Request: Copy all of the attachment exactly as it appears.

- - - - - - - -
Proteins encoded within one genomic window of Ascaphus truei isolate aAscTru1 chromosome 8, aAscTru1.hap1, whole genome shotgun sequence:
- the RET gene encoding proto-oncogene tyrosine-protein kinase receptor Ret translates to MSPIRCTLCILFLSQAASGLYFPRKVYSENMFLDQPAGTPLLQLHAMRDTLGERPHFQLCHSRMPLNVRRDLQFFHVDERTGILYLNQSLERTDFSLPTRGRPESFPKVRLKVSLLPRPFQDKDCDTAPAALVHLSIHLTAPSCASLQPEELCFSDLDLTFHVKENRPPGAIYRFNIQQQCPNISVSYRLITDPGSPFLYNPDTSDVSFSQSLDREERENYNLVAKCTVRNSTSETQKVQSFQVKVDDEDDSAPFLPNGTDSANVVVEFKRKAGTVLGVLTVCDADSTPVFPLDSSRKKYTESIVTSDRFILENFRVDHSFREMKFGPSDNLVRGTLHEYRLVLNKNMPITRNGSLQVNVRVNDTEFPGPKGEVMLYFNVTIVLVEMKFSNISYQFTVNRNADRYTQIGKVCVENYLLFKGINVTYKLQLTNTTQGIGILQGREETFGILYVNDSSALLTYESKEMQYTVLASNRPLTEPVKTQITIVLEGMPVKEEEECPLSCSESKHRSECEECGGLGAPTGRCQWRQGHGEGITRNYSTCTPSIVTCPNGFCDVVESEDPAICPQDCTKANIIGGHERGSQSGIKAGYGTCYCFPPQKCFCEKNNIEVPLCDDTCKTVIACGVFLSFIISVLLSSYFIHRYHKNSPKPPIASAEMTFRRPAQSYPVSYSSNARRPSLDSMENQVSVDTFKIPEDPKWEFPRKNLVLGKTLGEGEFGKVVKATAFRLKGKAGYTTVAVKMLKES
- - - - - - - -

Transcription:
Proteins encoded within one genomic window of Ascaphus truei isolate aAscTru1 chromosome 8, aAscTru1.hap1, whole genome shotgun sequence:
- the RET gene encoding proto-oncogene tyrosine-protein kinase receptor Ret translates to MSPIRCTLCILFLSQAASGLYFPRKVYSENMFLDQPAGTPLLQLHAMRDTLGERPHFQLCHSRMPLNVRRDLQFFHVDERTGILYLNQSLERTDFSLPTRGRPESFPKVRLKVSLLPRPFQDKDCDTAPAALVHLSIHLTAPSCASLQPEELCFSDLDLTFHVKENRPPGAIYRFNIQQQCPNISVSYRLITDPGSPFLYNPDTSDVSFSQSLDREERENYNLVAKCTVRNSTSETQKVQSFQVKVDDEDDSAPFLPNGTDSANVVVEFKRKAGTVLGVLTVCDADSTPVFPLDSSRKKYTESIVTSDRFILENFRVDHSFREMKFGPSDNLVRGTLHEYRLVLNKNMPITRNGSLQVNVRVNDTEFPGPKGEVMLYFNVTIVLVEMKFSNISYQFTVNRNADRYTQIGKVCVENYLLFKGINVTYKLQLTNTTQGIGILQGREETFGILYVNDSSALLTYESKEMQYTVLASNRPLTEPVKTQITIVLEGMPVKEEEECPLSCSESKHRSECEECGGLGAPTGRCQWRQGHGEGITRNYSTCTPSIVTCPNGFCDVVESEDPAICPQDCTKANIIGGHERGSQSGIKAGYGTCYCFPPQKCFCEKNNIEVPLCDDTCKTVIACGVFLSFIISVLLSSYFIHRYHKNSPKPPIASAEMTFRRPAQSYPVSYSSNARRPSLDSMENQVSVDTFKIPEDPKWEFPRKNLVLGKTLGEGEFGKVVKATAFRLKGKAGYTTVAVKMLKES